A separate and complementary study undertaken by Preservation Virginia examined the impact of the federal Historic Tax Credits (HTC) on Virginia’s economy. Taking 2014 as an example, the study found that the program resulted in $467 million in economic output, supported 9,960 jobs and generated $3.50 for every $1 invested through the first three years.

“These studies clearly demonstrate the sustained and substantial contribution that preservation makes to Virginia’s economy,” said First Lady Pamela Northam. “The Governor and I applaud the Department of Historic Resources and Preservation Virginia for caring for our rich past and preparing us for an amazing future.”

Conducted on behalf of the Virginia Department of Historic Resources, the VCU study analyzed the overall impact of the state’s RTC program from its inception in 1997 through 2017, its twentieth anniversary. During those two decades, according to VCU’s Wilder School, the RTC program issued $1.2 billion in tax credits and leveraged $4.5 billion in private investment.

“Preserving and restoring historic buildings is critical to revitalizing towns and cities across the Commonwealth,” Secretary of Natural Resources Matt Strickler added. “The investments we make through the state rehabilitation tax credit program create jobs, attract new business, and breathe new life into communities. Continuing to make these investments will guarantee that our cultural heritage is a key part of the new Virginia economy.”

First Lady Northam’s remarks were the focal point of this year’s legislative reception hosted by Preservation Virginia—the first statewide nonprofit preservation organization in the nation. The reception convened under the banner of ‘Celebrating the Economics of Historic Preservation’. Fittingly, the reception was held at the Hilton Richmond Downtown, formerly the city’s landmark 20th-century Miller & Rhoads department store, which was re-purposed using state and federal rehabilitation tax credits.

The recently completed study of Virginia’s rehabilitation tax credits adds to a growing number of studies that confirm the centrality of preservation to the long-term economic health and vitality of Virginia, a state renowned for its history.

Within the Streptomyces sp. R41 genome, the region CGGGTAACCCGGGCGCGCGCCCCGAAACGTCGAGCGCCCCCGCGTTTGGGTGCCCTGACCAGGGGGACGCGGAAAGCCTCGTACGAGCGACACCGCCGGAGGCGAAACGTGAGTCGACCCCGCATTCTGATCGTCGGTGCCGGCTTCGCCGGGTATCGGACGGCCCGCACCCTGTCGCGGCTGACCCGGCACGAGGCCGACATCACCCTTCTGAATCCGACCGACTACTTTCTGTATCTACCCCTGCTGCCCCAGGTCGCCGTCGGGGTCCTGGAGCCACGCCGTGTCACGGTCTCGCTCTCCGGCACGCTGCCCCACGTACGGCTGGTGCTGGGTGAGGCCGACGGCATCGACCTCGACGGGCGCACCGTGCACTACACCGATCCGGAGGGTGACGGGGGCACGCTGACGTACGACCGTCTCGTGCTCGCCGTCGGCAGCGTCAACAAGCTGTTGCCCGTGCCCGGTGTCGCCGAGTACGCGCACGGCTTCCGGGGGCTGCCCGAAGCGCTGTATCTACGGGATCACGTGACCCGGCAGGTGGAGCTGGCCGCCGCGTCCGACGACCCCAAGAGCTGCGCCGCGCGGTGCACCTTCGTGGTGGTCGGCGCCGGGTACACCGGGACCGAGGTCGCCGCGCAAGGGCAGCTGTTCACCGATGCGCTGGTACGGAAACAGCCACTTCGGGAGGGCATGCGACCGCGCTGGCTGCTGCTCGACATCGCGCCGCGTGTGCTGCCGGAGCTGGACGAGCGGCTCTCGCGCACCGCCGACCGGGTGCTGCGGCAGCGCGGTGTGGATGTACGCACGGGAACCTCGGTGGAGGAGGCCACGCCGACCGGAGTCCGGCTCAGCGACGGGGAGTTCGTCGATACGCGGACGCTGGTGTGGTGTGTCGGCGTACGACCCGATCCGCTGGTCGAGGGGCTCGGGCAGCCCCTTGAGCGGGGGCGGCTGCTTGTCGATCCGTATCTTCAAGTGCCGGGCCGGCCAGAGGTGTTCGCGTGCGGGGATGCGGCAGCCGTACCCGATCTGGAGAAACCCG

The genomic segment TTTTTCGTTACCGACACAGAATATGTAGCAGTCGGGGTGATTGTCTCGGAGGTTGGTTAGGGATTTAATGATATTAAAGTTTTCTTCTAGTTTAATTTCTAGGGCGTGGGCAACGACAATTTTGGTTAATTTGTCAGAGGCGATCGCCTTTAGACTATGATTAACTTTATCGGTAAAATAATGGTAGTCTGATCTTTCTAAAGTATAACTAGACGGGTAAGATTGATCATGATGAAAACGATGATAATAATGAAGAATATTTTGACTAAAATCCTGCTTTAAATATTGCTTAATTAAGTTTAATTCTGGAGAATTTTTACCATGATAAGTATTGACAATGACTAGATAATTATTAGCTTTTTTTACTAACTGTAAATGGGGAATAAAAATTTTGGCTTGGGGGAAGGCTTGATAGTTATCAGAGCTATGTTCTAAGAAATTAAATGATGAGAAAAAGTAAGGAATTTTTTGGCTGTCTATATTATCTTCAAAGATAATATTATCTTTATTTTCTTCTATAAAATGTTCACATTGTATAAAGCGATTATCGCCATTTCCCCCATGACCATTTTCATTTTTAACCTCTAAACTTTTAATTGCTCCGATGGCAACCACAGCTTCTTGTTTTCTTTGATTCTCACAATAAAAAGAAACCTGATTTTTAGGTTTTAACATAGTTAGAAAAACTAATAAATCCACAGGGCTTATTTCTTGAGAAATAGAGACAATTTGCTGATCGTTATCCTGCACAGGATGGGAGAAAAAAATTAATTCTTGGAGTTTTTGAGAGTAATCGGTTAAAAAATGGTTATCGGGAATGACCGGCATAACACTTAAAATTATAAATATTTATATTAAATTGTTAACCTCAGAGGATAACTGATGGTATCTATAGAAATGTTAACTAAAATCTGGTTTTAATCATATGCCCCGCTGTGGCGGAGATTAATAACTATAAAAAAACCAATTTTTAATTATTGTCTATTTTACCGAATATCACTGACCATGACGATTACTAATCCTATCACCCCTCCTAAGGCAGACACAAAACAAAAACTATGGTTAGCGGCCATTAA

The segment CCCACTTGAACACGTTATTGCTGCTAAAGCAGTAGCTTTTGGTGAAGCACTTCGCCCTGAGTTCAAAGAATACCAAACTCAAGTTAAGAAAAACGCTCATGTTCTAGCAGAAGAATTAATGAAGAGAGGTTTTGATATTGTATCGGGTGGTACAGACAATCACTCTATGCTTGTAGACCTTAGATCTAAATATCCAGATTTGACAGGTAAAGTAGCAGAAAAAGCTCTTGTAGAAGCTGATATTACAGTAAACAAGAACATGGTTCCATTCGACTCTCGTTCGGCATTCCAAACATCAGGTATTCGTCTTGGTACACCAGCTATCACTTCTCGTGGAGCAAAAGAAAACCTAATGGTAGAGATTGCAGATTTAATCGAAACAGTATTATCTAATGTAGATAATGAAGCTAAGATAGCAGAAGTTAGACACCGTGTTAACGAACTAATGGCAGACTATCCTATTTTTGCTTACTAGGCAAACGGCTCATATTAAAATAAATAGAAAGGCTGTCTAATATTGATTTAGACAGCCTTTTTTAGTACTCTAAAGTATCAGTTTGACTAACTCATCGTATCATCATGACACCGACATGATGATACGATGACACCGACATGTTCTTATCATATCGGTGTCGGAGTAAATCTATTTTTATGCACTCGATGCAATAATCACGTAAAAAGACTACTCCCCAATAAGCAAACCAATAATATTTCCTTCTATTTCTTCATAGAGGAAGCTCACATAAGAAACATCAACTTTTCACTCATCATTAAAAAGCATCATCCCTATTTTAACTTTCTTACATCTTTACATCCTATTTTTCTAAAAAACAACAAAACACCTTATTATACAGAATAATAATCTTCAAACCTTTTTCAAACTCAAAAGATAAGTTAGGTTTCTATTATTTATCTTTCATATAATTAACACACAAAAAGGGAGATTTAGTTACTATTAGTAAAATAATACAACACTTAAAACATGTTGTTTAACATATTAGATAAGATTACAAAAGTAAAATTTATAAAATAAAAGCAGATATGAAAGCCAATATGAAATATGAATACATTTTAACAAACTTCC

In 2017, Preservation Virginia released a study, also conducted by VCU, which revealed how historic preservation undergirds Virginia’s heritage tourism, a significant portion of the Virginia economy. The study projected that the $7.7 billion spent per year by heritage tourists, in addition to the $430 million spent by heritage tourism sites for operational expenditures, ripples throughout the economy, adding about $6.5 billion while generating $1.3 billion in taxes.

Preservation Virginia, founded in 1889, is dedicated to perpetuating and revitalizing Virginia’s cultural, architectural and historic heritage. The organization collaborates with the Department of Historic Resources on numerous initiatives and projects.

Town Notices
NOTICE: Town Hall closing early on Tuesday 2-13
February 12, 2018

The Front Royal Town Hall, including the Drive-Thru, will be closing at 4:00pm on Tuesday, February 13, 2018 to conduct a fire safety and evacuation drill of the building with Town employees. The Front Royal Police Department will be on site for observation.

Motorists are asked to use caution while driving in the area of Main Street and Crescent Street during this time as there may be several pedestrians on the sidewalks and crossing the streets.
Thank you for your consideration and patience as we conduct these safety practices with our employees.

Houses For Sale
Local resort style living in Lake Frederick
February 12, 2018

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Nestled in the Blue Ridge Mountains-Gated Lake Frederick Community. Enjoy resort living with community amenities including the fabulous Regions 117 complete with lake views!

Community trails for miles of enjoyment. Vacation At Home! Within minutes to wineries, shopping, Shenandoah River, Skyline Drive, Appalachian Trail, State Park & 6 nearby golf courses. Minutes to Winchester, I-66, I-81. Located 90 Min From DC.

Listed for only $284,000 – Call Ken to schedule your tour today of 110 Fritillary Court! 540-683-9680

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Work Notes: Valentine’s Day and the office
February 12, 2018

With increased focus on interpersonal relationships in recent months, you might be asking what you can and can’t do on Valentine’s Day in an office setting.

Good question.

The rules of relationships are changing, but here are some tried and true guidelines from Forbes.

1. Don’t discuss your love life at the office and, if you break this rule, make sure you don’t discuss these things with the opposite sex.

2. Don’t flirt. This can be misinterpreted in a dozen different ways. Dodge that snare.

3. Skip the personal gifts but feel free to share cookies with all your coworkers. You might stay away from love-themed cookies and little heart candies. Chocolate chip will do.

4. Don’t get physical at the office. Ever.

5. Rethink having your significant other send elaborate gifts of flowers to the office.

6 .No emotional displays, please. Not joy. Not sadness.